An airplane hangar at Tyndall Air Force Base, which was not included in DOD's climate change report, is damaged from hurricane Michael in Panama City, Fla., Thursday, Oct. 11, 2018.

An airplane hangar at Tyndall Air Force Base, which was not included in DOD's climate change report, is damaged from hurricane Michael in Panama City, Fla., Thursday, Oct. 11, 2018. ap photo/david goldman

Lawmakers Tell Pentagon: Revise and Resubmit Your Climate-Change Report

The most recent one didn’t even meet the legal requirements contained in the 2018 defense authorization act.

The Pentagon’s latest climate-change report was so bad that it didn’t even meet legal requirements, say House lawmakers who on Wednesday ordered the military to redo the document by April 1.

The report “lacks key deliverables,” according to the Jan. 25 letter from House Armed Services Chairman Rep. Adam Smith, D-Wash., Rep. Jim Langevin, D-R.I., and Rep. John Garamendi, D-Calif. released last week.

The Pentagon’s 2019 climate report opens with the line: “The effects of a changing climate are a national security issue with potential impacts to Department of Defense missions, operational plans, and installations.”

But the report goes downhill from there, said David Titley, the Navy meteorologist-turned-Penn State professor.

“The highlight of the report was the first sentence of the opening paragraph where it did clearly state that climate change was one of the risks the DOD needs to be concerned about,” Titley said. “That’s about as good as I can say.”

The report, “Report on Effects of a Changing Climate to the Department of Defense,” released four weeks late on Jan. 16, was required by the Langevin Amendment, part of the 2018 Defense Authorization Act.

Spearheaded by Rep. Jim Langevin, D-R.I., the bill ordered the Pentagon to list the top 10 military installations most vulnerable to climate change, mitigations needed to maintain resiliency, and the potential effects on DOD missions.

Titley, a former Oceanographer of the Navy who now teaches at Pennsylvania State University, said he would have awarded DOD between a C- and a D+. “If you assign a 1,500-word essay, sometimes students will just put down 1,500 words. It doesn’t mean they answered the question,” he said.

Langevin and Smith, who serve on the House Armed Services Committee, blasted the report soon after its release.

“It is unacceptable that the Department has ignored the clear instructions provided by law, and it is unacceptable that our service members and readiness will suffer as a result,” Langevin said in a statement.

John Conger, a former DOD deputy comptroller who now directs the Center for Climate and Security, said the assignment was clear, and had been written to help DOD address the issues climate change presented.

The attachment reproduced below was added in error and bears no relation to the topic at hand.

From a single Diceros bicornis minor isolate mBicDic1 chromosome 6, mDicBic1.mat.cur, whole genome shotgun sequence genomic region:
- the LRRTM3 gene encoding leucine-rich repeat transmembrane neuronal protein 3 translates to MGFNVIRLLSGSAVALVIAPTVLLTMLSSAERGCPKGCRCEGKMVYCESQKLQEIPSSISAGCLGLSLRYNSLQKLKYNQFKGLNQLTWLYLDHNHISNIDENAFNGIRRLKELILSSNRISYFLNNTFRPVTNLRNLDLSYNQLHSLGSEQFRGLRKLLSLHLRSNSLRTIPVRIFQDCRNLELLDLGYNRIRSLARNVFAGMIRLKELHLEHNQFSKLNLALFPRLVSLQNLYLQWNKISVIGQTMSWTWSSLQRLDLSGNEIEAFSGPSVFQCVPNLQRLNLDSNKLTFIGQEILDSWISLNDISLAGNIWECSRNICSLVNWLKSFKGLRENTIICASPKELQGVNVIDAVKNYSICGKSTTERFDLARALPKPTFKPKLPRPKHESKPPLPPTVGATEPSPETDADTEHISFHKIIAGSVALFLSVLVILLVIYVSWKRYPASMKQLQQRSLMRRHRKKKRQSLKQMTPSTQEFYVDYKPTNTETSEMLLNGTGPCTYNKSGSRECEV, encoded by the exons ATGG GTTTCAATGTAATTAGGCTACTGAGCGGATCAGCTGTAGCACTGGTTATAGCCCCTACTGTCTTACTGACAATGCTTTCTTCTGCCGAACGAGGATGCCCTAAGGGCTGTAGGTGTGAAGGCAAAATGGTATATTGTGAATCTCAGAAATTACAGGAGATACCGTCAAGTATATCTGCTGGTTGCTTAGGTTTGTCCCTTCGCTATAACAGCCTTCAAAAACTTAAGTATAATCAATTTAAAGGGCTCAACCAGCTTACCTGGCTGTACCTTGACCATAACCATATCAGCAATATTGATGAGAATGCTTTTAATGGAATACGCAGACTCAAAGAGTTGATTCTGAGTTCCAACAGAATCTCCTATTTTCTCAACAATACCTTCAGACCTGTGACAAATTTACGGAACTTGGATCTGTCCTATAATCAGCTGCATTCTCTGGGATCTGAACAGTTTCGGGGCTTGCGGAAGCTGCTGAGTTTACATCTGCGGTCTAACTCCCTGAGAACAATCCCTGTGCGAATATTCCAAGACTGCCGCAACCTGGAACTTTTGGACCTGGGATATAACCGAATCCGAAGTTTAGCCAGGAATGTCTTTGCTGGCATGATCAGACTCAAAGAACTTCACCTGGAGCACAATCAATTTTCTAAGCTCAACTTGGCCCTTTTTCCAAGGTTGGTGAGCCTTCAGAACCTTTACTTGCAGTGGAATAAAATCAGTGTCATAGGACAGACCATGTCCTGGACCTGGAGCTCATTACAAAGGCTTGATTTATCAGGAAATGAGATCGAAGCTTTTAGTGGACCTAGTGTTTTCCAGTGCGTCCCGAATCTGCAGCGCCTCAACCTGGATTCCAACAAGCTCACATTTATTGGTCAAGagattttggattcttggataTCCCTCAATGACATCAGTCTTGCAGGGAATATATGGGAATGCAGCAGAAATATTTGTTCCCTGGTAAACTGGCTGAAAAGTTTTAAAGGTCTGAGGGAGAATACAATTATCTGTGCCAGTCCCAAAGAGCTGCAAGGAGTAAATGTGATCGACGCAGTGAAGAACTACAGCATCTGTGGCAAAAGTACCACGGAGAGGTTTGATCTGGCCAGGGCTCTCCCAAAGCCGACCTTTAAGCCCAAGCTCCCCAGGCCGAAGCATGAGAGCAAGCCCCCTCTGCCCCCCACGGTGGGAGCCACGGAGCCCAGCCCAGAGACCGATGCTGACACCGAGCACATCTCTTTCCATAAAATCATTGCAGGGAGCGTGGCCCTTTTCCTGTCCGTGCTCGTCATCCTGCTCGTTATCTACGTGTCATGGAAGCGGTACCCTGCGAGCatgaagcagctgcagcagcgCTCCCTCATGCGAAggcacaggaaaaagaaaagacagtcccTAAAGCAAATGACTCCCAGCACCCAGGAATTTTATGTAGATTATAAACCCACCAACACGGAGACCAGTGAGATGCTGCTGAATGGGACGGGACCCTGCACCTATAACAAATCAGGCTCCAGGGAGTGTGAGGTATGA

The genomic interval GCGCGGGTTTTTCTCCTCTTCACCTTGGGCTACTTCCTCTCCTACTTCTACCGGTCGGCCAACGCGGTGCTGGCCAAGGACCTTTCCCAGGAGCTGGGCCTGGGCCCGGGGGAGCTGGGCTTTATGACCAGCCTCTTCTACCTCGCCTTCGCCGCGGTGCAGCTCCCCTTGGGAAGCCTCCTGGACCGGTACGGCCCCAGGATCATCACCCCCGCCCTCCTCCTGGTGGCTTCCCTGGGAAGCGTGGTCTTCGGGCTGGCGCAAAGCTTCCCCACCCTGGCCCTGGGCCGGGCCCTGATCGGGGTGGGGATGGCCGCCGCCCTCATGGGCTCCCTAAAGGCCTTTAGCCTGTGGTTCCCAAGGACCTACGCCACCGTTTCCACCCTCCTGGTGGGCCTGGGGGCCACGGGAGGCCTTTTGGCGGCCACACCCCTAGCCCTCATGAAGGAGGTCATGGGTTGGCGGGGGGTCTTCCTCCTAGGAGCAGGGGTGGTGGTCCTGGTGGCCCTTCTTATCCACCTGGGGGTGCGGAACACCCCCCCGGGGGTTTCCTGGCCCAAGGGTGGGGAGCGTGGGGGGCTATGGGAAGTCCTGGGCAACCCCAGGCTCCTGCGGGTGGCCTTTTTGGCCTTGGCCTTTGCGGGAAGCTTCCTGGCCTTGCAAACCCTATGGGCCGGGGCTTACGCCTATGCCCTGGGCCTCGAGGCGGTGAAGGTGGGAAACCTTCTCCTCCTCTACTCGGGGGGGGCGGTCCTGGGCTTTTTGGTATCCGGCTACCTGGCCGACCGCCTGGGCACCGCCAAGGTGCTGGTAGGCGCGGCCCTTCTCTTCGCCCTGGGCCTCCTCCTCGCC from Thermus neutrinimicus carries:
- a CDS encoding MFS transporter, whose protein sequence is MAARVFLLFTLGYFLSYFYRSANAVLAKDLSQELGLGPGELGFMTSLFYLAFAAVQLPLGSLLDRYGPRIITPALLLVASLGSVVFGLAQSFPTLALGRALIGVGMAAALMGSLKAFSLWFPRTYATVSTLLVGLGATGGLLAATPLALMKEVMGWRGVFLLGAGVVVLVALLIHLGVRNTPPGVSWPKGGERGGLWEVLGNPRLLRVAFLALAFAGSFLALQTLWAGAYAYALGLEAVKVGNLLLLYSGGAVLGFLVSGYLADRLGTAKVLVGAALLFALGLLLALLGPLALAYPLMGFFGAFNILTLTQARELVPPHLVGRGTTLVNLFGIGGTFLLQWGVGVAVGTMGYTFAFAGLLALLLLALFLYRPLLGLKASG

“I think Congress was looking for specific analysis that would help them prioritize resources and then try and look at where to direct investments and resilience,” Conger said. “This report is less helpful in doing that than they intended it to be.”

In the report, which DOD said cost $329,000 to produce, Pentagon officials looked at whether 79 bases were currently experiencing or might in the future experience five natural phenomena: recurrent flooding, drought, desertification, wildfires, and thawing permafrost. It also described efforts to mitigate threats, listing studies commissioned on wildfire risk in 2014 in sensors that determine subsurface ice levels at northern bases.

But critics said the report left out a lot of required elements. For example, it mentions Tyndall Air Force Base, which was decimated by Hurricane Michael in 2018, but does not evaluate its climate risk. The 79 bases include no overseas bases, nor any that belong to the Marine Corps. Most striking to Conger was the absence of the list of the top 10 most vulnerable installations, a list specifically requested in the amendment.

“Even if they thought it would be too difficult to do, they don’t explain why they didn’t answer the question,” he said. “There are gaps.”

Titley said some of the information presented in the report is inaccurate. For example, it says the Naval Observatory was at current and future risk of drought. “I was at the Naval Observatory during the time they talk about this. I do not recall any drought,” he said. “There were no operational impacts on the Naval Observatory.”

“When you read things like these, I think it’s really unfortunate, because I think the DOD diminishes credibility with the Congress when they put things like that in the report,” he said.

Conger said there was a kernel of hope in that the report indicates that DOD leaders are not among the climate-change deniers elsewhere in the U.S. government.

DOD is “paying attention to climate change,” Conger said. “They have been for multiple administrations, Republican and Democratic, well before the Obama administration. They have been consistent in their belief that climate change is a thing they have to pay attention to and deal with…That is reflected in this report.”

Pentagon leaders have prepared several previous climate reports, both on their own initiative and at the behest of Congress. In 2014, DOD issued the Climate Change Adaptation Roadmap, which Conger said is still used as a framework for DOD’s response to climate change. The following year, Congress formally requested a review of climate risks to each combatant command, which DOD met with a report that asserted that climate change is “a present security threat, not strictly a long-term risk.” In January 2018, DOD conducted an “initial look” at which global installations were most threatened by climate change through a Screening Level Vulnerability Assessment Survey. The report concluded that such a survey was best used to identify which sites merited further assessment, and was just a “first step” in mitigating climate threats to DOD missions.